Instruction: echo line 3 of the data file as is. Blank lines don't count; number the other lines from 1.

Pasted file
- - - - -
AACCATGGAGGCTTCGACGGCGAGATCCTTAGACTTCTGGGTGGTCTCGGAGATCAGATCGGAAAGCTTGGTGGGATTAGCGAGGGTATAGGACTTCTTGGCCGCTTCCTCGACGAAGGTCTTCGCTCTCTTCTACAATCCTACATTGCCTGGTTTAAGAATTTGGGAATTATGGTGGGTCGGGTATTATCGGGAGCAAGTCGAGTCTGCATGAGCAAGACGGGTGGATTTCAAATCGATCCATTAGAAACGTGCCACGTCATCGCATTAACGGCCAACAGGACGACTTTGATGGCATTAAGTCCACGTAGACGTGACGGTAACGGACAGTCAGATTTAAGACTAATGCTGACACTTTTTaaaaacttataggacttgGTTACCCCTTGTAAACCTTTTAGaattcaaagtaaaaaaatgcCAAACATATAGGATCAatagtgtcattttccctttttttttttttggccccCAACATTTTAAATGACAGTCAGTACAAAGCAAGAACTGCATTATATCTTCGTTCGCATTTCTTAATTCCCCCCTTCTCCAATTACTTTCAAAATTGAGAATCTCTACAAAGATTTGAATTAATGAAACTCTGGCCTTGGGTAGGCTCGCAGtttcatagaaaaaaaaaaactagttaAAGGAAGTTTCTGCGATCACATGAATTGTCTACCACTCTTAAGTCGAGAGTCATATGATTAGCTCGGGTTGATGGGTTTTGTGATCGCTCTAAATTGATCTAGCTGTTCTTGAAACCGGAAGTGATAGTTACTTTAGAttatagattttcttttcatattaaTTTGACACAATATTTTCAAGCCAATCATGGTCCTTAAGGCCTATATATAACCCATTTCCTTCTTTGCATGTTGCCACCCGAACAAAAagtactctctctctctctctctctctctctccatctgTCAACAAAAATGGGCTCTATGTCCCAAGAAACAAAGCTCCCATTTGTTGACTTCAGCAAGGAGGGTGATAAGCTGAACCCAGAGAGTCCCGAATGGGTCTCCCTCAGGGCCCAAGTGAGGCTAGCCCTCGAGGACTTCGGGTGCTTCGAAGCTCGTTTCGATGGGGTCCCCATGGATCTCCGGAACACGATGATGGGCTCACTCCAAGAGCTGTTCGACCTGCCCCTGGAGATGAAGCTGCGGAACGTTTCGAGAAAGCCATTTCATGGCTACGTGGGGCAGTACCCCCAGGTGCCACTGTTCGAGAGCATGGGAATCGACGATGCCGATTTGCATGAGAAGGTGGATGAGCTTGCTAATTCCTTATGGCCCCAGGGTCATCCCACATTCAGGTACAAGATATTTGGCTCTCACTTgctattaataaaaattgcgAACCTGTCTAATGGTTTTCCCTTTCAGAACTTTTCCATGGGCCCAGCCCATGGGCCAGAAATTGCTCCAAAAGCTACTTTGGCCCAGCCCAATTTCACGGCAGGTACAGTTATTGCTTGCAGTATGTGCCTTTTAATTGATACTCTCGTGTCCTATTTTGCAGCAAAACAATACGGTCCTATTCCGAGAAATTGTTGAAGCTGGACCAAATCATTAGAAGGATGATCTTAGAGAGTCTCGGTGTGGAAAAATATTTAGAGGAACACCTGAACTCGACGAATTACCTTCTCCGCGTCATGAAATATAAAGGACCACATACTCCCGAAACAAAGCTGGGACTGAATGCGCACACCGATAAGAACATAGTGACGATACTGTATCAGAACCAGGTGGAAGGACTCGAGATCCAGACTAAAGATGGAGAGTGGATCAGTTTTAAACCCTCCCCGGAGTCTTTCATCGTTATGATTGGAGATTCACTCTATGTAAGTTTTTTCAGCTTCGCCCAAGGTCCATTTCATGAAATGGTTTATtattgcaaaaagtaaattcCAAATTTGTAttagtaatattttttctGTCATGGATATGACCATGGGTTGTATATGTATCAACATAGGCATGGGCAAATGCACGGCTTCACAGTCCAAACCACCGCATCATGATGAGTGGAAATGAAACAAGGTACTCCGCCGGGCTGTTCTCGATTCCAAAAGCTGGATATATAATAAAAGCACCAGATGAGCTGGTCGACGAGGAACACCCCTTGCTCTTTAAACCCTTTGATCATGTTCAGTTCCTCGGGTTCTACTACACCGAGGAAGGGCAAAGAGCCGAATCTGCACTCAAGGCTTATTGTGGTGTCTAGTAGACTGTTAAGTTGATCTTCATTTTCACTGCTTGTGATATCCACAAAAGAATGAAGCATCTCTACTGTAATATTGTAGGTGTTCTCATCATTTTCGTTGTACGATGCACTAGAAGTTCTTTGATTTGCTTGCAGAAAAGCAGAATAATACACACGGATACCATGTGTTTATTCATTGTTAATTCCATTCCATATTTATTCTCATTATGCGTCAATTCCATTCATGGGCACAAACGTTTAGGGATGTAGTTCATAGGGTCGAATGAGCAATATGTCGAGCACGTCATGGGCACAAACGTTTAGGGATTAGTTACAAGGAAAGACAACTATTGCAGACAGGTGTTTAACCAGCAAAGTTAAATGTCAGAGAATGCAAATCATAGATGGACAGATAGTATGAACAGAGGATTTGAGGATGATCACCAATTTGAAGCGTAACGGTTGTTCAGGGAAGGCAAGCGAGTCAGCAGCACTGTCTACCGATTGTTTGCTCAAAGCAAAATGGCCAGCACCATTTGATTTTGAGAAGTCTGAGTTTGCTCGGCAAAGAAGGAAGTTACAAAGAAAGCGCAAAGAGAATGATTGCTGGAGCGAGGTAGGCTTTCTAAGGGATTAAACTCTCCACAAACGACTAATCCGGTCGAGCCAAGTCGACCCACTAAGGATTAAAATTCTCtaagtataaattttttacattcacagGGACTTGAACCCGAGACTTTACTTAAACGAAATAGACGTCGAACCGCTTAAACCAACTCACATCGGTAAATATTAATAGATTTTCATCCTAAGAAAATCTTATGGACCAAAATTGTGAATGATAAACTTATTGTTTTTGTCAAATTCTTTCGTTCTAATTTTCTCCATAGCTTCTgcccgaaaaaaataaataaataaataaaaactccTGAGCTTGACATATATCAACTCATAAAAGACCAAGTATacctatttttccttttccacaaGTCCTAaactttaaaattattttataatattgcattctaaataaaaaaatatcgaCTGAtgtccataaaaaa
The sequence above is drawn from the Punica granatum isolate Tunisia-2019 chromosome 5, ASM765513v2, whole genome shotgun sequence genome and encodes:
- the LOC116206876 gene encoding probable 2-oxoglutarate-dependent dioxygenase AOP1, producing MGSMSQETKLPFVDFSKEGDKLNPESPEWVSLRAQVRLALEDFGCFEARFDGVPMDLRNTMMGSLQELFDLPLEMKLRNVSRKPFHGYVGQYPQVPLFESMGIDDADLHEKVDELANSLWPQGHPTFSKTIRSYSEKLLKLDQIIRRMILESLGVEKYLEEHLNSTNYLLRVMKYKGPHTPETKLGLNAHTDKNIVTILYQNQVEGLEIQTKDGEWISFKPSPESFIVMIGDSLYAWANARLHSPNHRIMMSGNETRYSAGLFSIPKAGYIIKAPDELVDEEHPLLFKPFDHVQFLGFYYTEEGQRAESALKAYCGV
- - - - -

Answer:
- the LOC116206876 gene encoding probable 2-oxoglutarate-dependent dioxygenase AOP1, producing MGSMSQETKLPFVDFSKEGDKLNPESPEWVSLRAQVRLALEDFGCFEARFDGVPMDLRNTMMGSLQELFDLPLEMKLRNVSRKPFHGYVGQYPQVPLFESMGIDDADLHEKVDELANSLWPQGHPTFSKTIRSYSEKLLKLDQIIRRMILESLGVEKYLEEHLNSTNYLLRVMKYKGPHTPETKLGLNAHTDKNIVTILYQNQVEGLEIQTKDGEWISFKPSPESFIVMIGDSLYAWANARLHSPNHRIMMSGNETRYSAGLFSIPKAGYIIKAPDELVDEEHPLLFKPFDHVQFLGFYYTEEGQRAESALKAYCGV